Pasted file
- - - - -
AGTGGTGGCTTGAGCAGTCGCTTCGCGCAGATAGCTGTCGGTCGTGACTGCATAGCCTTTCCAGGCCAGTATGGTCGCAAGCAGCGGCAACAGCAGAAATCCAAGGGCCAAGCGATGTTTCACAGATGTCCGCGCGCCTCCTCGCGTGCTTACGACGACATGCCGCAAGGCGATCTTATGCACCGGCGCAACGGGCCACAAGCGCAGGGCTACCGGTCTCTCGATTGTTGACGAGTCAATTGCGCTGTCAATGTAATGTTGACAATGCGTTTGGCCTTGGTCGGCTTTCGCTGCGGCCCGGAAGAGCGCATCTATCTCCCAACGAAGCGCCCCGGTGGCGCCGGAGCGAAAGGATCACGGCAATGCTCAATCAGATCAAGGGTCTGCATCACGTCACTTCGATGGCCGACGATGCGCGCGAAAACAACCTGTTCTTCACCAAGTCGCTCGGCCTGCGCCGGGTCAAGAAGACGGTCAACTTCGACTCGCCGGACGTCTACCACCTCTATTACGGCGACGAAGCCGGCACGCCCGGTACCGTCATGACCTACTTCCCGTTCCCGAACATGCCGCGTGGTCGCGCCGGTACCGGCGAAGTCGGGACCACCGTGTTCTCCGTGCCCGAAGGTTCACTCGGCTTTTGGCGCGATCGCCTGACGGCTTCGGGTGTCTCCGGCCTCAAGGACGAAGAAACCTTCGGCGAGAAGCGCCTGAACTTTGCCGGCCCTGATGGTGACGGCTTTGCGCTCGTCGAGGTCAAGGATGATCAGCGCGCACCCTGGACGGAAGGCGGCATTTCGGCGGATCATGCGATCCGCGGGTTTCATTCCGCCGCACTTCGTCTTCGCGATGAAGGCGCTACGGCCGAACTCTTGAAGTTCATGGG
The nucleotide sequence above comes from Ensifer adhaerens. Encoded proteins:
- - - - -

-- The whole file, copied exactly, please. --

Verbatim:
AGTGGTGGCTTGAGCAGTCGCTTCGCGCAGATAGCTGTCGGTCGTGACTGCATAGCCTTTCCAGGCCAGTATGGTCGCAAGCAGCGGCAACAGCAGAAATCCAAGGGCCAAGCGATGTTTCACAGATGTCCGCGCGCCTCCTCGCGTGCTTACGACGACATGCCGCAAGGCGATCTTATGCACCGGCGCAACGGGCCACAAGCGCAGGGCTACCGGTCTCTCGATTGTTGACGAGTCAATTGCGCTGTCAATGTAATGTTGACAATGCGTTTGGCCTTGGTCGGCTTTCGCTGCGGCCCGGAAGAGCGCATCTATCTCCCAACGAAGCGCCCCGGTGGCGCCGGAGCGAAAGGATCACGGCAATGCTCAATCAGATCAAGGGTCTGCATCACGTCACTTCGATGGCCGACGATGCGCGCGAAAACAACCTGTTCTTCACCAAGTCGCTCGGCCTGCGCCGGGTCAAGAAGACGGTCAACTTCGACTCGCCGGACGTCTACCACCTCTATTACGGCGACGAAGCCGGCACGCCCGGTACCGTCATGACCTACTTCCCGTTCCCGAACATGCCGCGTGGTCGCGCCGGTACCGGCGAAGTCGGGACCACCGTGTTCTCCGTGCCCGAAGGTTCACTCGGCTTTTGGCGCGATCGCCTGACGGCTTCGGGTGTCTCCGGCCTCAAGGACGAAGAAACCTTCGGCGAGAAGCGCCTGAACTTTGCCGGCCCTGATGGTGACGGCTTTGCGCTCGTCGAGGTCAAGGATGATCAGCGCGCACCCTGGACGGAAGGCGGCATTTCGGCGGATCATGCGATCCGCGGGTTTCATTCCGCCGCACTTCGTCTTCGCGATGAAGGCGCTACGGCCGAACTCTTGAAGTTCATGGG
The nucleotide sequence above comes from Ensifer adhaerens. Encoded proteins: